Prophets of old have known what it is to look on scenes outside man's experience. So Isaiah, the year in which king Uzziah died, beheld the Lord on His throne with the Seraphim in attendance on His glory, that he might fittingly bear witness to the people of their evil but of the Virgin-born Jehovah-Messiah who should establish the kingdom and deliver the people from their sins to God's glory. Ezekiel too was lifted up between earth and heaven and transported to Jerusalem in the visions of God and the temple (chap. 11.), as afterward to Chaldea (ver. 24), and finally to the land of Israel (chaps. 40-48.) for the future temple and city and division of the land. Nor is it only in the great Apocalyptic prophecy of the New Testament that we trace the analogy of these ways of the Spirit, but we see His power in catching away Philip bodily to Azotus or Ashdod, from the neighborhood, one of the roads leading from Jerusalem to Gaza. As for the apostle, he says, “whether in the body, I know not; or whether out of the body, I know not: God knoweth), such an one caught up to the third heaven.” It was not dubious, but transcendent, knowledge, and God who gave it hid from the apostle whether it was in spirit only or in bodily presence also. Certainly, if caught up like Philip, there was left such a sense of the glory as was too deep and bright for human words or for present circumstances. Body there or not, he was not hindered from feeling the glory to be beyond the measure of man. There the glorified will be to enjoy all with Christ at His coming, in bodies like His own; and there the disembodied saint goes to be with Him; there too Paul as a man in Christ, but Paul actually as apostle and prophet that we might learn now, was taken up. “And I know such a man (whether in the body or apart from the body, I know not: God knoweth), how that he was caught up into paradise and heard unspeakable words which [it is] not lawful for a man to utter.” In the mysteries of the old heathen there were “unspeakable words,” but they were strange forms of language to alarm and overawe the mind. Here the things forbade communication as rising completely in their nature above all that surrounds or is natural to us.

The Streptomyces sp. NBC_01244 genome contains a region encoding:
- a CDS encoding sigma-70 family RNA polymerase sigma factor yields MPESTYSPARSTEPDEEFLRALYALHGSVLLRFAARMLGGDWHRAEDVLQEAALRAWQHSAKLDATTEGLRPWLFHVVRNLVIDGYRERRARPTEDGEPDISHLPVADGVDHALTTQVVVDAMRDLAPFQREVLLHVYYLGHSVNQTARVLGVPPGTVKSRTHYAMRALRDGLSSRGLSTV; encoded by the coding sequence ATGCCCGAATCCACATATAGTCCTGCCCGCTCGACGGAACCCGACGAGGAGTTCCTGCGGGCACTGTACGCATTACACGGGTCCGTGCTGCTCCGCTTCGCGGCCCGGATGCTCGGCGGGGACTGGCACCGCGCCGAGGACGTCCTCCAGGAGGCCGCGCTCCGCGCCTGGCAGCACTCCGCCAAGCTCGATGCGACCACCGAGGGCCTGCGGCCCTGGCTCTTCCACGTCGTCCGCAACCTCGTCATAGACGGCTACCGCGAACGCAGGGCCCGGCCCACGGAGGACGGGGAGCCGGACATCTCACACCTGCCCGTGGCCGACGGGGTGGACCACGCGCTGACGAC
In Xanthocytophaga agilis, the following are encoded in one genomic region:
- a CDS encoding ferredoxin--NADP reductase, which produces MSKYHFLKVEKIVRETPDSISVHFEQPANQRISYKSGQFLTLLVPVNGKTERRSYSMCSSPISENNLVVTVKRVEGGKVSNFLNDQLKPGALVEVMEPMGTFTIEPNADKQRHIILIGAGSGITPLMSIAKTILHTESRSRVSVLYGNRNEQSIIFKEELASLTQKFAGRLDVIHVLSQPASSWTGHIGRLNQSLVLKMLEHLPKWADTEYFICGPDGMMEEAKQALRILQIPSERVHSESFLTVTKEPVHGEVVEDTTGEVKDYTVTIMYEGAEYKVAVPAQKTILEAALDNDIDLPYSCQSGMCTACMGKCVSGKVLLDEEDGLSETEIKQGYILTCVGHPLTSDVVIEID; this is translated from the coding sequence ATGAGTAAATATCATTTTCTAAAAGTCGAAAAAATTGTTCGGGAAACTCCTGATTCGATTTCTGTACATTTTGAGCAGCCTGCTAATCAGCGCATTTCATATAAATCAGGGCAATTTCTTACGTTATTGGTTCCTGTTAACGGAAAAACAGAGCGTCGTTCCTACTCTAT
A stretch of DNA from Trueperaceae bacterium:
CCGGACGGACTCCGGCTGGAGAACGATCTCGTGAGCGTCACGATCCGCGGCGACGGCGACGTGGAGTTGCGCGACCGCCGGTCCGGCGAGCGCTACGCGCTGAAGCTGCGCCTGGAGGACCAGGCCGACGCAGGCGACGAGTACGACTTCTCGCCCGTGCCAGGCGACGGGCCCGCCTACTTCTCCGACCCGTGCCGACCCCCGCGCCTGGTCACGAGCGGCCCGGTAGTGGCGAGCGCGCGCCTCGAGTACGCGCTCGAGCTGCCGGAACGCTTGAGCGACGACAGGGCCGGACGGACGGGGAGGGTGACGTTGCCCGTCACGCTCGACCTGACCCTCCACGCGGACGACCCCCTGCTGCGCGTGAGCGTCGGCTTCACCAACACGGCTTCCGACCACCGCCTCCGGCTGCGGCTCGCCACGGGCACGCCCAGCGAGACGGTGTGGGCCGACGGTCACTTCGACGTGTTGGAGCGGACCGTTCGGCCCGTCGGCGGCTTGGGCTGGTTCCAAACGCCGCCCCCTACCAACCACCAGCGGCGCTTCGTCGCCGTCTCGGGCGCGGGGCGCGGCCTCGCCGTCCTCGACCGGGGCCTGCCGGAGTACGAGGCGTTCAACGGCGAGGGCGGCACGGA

But the apostle does boast, not exactly “of” nor “in” but “on behalf of such a one.” God did not deal thus with His servant for no reason but worthily for Himself: and Paul was led by the Spirit in speaking of it fourteen years after the fact to meet the exigencies of the testimony of Christ. It was grace to give the privilege; it was grace not to boast of it for himself meanwhile; it was grace to write of it now, and to write it in the inspired word for all saints in all time. “On behalf of such an one I will boast, but on mine own behalf I will not boast save in my weaknesses.” These we have had in the preceding chapter; they were the suffering of love for Christ's sake in a weak body with all men and things opposed, which Satan was ever skillfully arraying against him. How beautiful are the feet of such heralds of good things! Yet philosophy and religion saw only what was despicable, as in the Master, so in the servant. Do we know what it is to live beyond the depreciation of our fellows? Let us look to it, however, that it be truly for Christ and His glory in those that are His. Nothing is more opposed to Christ, yet nothing more common among Christians than a pretentious self-asserting spirit, which will boast of the distinctive possession of the truth which we know, even though it most condemn us. God looks for reality in a world of shadows and untruth; he looks for the possession and reflection of His revealed light and truth where darkness reigns; He looks for divine love where only self is found, though in subtle forms; He looks for the faith which reckons on Him according to His word in the face of all difficulties and dangers. Assuredly the apostle thus lived and labored: as it is for our profit to see in these two epistles how misunderstood is such a path even among saints, who are apt to welcome a high and self-exalting spirit, even though it indulge in sufficiently contumelious ways towards themselves. So the Israelites, who would have a king like the nations, received one after their own heart, who served himself, instead of ruling them in the fear of the Lord.
“For if I should desire to boast, I shall not be foolish, for I shall speak truth; but I forbear, lest any should account of me above that which he seeth me or heareth of me.” The servant was jealous of his Master's glory, and hence his reticence as to much which would have interested us in the highest degree. “To me,” he could say as none other since nor then nor before” to me to live is Christ;” and he was as vigilant as to this in public ministry as in private walk. “On behalf of a man in Christ” he had much to say, as he does say it elsewhere; and so he boasts here, for here all is of grace. “Who maketh thee to differ? and what hast thou that thou didst not receive? Now if thou didst receive, why dost thou glory as if thou didst not receive?” But even here, though speaking truth only, he forbears lest any should account of him beyond what he sees or hears of him. Such is the effect of a life spent in the faith of Christ and His love.